12 February 2020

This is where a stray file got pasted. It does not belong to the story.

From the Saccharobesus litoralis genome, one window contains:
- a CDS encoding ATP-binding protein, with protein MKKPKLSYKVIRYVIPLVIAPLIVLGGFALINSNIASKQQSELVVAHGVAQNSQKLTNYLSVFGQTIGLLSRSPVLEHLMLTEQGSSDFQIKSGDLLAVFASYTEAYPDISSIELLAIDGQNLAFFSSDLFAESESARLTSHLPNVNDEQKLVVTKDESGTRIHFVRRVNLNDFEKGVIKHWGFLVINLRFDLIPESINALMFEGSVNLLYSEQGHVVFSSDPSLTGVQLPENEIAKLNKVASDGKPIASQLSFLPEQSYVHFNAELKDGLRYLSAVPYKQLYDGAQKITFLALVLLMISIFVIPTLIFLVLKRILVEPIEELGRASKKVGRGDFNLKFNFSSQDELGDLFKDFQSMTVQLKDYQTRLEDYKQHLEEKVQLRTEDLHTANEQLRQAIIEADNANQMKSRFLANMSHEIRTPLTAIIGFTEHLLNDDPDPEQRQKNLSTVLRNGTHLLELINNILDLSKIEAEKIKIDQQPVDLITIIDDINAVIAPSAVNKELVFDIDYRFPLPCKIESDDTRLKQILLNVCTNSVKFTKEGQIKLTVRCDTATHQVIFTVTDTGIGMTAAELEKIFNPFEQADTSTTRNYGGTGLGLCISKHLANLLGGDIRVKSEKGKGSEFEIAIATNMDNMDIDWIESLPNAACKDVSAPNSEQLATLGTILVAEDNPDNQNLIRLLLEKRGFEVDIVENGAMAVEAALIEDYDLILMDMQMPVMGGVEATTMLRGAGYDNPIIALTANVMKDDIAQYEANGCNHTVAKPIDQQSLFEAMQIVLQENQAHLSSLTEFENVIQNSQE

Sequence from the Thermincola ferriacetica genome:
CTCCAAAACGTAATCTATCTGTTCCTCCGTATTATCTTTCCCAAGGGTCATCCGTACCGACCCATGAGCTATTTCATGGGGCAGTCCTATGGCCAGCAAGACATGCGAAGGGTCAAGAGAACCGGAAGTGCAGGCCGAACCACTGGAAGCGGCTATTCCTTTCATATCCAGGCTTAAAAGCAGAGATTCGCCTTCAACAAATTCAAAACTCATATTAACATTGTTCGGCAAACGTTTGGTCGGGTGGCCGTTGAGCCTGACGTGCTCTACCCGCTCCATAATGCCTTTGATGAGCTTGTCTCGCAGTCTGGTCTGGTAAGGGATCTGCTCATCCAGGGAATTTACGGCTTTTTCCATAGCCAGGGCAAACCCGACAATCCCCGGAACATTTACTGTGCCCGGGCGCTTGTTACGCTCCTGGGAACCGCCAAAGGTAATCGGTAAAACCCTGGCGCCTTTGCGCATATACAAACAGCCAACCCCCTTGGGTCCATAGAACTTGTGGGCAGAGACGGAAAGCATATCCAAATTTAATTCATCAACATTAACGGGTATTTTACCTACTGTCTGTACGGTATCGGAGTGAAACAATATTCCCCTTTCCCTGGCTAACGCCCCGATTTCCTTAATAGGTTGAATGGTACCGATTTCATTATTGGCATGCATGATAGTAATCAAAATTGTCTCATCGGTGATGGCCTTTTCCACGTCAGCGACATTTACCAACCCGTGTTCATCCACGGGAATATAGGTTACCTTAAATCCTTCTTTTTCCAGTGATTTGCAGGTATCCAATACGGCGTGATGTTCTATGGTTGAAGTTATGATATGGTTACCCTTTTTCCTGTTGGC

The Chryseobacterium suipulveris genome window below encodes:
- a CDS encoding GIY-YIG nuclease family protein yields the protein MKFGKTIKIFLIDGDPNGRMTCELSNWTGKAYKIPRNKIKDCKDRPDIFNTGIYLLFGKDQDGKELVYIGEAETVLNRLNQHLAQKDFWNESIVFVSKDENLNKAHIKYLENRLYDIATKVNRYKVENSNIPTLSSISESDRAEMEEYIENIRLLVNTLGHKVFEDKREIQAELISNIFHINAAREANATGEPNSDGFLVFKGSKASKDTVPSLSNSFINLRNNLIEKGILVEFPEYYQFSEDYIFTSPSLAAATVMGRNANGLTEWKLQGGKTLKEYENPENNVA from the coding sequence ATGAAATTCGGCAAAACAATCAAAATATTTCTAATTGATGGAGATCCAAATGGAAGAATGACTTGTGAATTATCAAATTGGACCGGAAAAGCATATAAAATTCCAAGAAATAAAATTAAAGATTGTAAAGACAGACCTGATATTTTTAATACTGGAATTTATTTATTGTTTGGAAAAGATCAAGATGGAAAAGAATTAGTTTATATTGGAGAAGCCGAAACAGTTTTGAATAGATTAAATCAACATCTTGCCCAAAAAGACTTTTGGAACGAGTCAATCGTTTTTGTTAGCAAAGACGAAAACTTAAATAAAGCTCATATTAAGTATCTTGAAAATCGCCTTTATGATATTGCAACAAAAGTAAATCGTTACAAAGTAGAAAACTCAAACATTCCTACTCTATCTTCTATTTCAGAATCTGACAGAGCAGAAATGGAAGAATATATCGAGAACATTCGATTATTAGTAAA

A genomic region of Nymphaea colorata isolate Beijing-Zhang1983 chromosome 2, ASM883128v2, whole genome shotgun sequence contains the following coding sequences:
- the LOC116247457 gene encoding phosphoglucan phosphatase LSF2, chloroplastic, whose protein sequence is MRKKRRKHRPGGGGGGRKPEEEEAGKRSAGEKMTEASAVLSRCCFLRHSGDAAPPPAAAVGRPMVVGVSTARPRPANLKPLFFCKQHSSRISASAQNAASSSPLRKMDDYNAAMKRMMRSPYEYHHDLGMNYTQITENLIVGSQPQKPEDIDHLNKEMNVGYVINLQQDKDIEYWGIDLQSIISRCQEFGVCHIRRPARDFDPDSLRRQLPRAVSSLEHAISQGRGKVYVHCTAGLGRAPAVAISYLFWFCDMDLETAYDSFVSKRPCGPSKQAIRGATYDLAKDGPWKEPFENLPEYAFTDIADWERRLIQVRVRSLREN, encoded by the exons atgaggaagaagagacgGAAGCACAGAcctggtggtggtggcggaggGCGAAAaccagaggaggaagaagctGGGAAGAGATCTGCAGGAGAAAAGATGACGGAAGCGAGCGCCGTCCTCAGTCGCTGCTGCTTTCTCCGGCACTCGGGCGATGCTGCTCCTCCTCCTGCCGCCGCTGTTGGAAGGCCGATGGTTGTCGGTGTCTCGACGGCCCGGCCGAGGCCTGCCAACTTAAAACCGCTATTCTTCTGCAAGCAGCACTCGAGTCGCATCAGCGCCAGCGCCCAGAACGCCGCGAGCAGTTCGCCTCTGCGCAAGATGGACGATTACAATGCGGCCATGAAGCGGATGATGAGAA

My most recent commuting audio has been this course from The Great Courses: Johns Hopkins professor Lawrence Principe‘s History of Science: Antiquity to 1700. I checked it out from my local library: 36 lectures, each about 30 to 45 minutes long. I found it quite interesting, well-paced, and insightful. Principe is an organic chemist-turned-historian-of-science, and he recounts key developments in the way people thought about “natural philosophy” (it wasn’t dubbed “science” until centuries after people starting doing it). Alchemy, astronomy, and physics are the key foci; biology gets a series of cameos but is really not a star. There’s pretty much no geology in it at all. Regardless of discipline, the key thing about this course is that Principe is very keen on trying to shuck modern scientific conventions in reviewing the thinking of historical practitioners. In other words, his goal is to anchor scientific advances and thinking of the past strictly in the context of the time: the religious, societal, technological, and political milieu that nurtured (or permitted, or resisted) new ideas. I appreciated Principe’s style as a lecturer, and was impressed with his mastery of such a wide span of practitioners, set in Europe, North Africa, and the Middle East over the past several thousand years. Quite enjoyable; I look forward to listening to the sequel, about science since 1700.